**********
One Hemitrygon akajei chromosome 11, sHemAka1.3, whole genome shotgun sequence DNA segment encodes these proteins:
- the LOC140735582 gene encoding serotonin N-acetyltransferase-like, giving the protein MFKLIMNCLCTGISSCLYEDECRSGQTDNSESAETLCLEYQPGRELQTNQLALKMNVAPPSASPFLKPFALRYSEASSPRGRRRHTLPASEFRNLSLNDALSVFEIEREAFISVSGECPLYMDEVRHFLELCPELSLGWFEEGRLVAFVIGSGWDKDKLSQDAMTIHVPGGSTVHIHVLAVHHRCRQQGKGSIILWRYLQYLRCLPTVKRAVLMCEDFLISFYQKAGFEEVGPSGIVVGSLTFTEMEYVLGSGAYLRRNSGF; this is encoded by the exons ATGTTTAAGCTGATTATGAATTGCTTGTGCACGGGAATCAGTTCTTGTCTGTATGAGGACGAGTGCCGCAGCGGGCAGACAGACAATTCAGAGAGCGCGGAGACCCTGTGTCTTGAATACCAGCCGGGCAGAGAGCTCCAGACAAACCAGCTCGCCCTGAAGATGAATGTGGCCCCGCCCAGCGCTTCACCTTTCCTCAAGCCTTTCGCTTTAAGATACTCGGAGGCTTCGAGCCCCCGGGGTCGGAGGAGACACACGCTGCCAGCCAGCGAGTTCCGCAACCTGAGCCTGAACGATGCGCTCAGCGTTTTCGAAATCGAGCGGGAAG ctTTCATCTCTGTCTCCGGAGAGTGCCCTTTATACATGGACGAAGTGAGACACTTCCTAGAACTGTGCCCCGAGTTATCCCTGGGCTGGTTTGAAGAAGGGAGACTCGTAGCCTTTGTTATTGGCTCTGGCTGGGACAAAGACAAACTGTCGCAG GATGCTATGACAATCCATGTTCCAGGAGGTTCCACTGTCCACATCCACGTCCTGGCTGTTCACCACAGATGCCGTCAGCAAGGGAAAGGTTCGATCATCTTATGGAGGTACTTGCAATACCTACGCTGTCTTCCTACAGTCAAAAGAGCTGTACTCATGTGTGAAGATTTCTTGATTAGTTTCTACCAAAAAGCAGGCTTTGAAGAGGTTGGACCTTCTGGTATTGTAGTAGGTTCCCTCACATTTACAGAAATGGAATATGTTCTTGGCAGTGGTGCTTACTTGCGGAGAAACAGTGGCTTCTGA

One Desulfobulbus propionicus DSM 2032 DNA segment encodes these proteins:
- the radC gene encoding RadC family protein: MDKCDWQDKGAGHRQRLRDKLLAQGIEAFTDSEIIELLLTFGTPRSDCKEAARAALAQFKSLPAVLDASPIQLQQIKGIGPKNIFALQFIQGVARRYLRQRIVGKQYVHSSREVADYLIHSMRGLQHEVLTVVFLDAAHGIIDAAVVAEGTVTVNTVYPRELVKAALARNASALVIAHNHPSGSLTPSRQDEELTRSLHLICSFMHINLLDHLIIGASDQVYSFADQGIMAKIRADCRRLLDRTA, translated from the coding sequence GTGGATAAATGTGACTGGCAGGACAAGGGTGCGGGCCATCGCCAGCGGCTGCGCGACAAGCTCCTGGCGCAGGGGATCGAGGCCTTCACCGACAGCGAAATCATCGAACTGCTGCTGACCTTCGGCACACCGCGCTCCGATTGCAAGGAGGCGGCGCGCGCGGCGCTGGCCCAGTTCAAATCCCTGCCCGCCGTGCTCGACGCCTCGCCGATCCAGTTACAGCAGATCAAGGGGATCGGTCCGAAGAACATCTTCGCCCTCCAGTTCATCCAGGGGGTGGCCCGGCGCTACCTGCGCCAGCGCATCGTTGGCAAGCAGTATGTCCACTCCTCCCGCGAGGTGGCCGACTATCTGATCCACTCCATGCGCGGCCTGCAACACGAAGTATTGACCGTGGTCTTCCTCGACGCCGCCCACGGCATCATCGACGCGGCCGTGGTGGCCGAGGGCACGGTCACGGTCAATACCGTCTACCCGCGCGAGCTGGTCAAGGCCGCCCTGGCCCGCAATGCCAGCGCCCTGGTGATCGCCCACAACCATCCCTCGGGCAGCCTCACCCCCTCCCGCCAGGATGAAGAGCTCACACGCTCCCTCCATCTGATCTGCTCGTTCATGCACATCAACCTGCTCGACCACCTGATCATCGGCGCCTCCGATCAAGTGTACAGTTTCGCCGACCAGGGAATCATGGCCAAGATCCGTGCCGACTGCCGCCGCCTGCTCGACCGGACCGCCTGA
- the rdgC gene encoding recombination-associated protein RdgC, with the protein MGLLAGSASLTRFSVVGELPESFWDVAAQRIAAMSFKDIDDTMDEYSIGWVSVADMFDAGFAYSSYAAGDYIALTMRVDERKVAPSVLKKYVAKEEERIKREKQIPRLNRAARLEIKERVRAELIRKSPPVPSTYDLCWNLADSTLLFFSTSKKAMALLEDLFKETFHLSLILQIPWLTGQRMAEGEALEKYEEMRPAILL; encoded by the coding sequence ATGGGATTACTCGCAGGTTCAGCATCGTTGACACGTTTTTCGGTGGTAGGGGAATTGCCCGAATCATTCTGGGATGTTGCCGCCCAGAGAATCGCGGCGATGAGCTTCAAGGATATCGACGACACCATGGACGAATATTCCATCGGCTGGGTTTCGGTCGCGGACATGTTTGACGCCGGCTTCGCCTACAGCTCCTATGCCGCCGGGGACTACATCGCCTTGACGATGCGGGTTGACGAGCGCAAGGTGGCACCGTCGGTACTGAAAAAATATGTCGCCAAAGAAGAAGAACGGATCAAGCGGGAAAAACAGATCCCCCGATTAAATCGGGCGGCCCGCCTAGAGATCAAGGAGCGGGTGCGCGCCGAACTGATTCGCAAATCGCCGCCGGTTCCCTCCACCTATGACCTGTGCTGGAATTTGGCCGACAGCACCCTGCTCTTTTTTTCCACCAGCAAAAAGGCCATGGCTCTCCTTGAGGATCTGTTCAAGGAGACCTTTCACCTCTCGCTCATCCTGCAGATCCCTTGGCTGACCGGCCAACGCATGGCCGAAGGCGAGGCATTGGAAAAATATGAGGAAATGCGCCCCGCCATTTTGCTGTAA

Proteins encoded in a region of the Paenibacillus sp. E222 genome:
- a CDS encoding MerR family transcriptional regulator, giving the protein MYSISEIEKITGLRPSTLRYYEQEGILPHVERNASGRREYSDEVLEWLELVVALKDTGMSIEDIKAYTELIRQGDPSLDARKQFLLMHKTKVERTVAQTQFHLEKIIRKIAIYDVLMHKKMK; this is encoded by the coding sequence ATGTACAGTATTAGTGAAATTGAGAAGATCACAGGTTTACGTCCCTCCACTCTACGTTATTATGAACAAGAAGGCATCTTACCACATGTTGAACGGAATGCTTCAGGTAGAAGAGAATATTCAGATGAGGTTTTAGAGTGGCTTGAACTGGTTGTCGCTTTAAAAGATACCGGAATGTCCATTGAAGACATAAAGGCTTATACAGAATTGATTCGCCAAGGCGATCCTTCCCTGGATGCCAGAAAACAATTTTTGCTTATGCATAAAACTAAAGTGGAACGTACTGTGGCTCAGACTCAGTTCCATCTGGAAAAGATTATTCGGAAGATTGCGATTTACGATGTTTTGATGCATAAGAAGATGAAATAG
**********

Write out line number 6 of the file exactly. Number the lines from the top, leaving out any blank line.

Proteins encoded in a region of the Paenibacillus sp. E222 genome: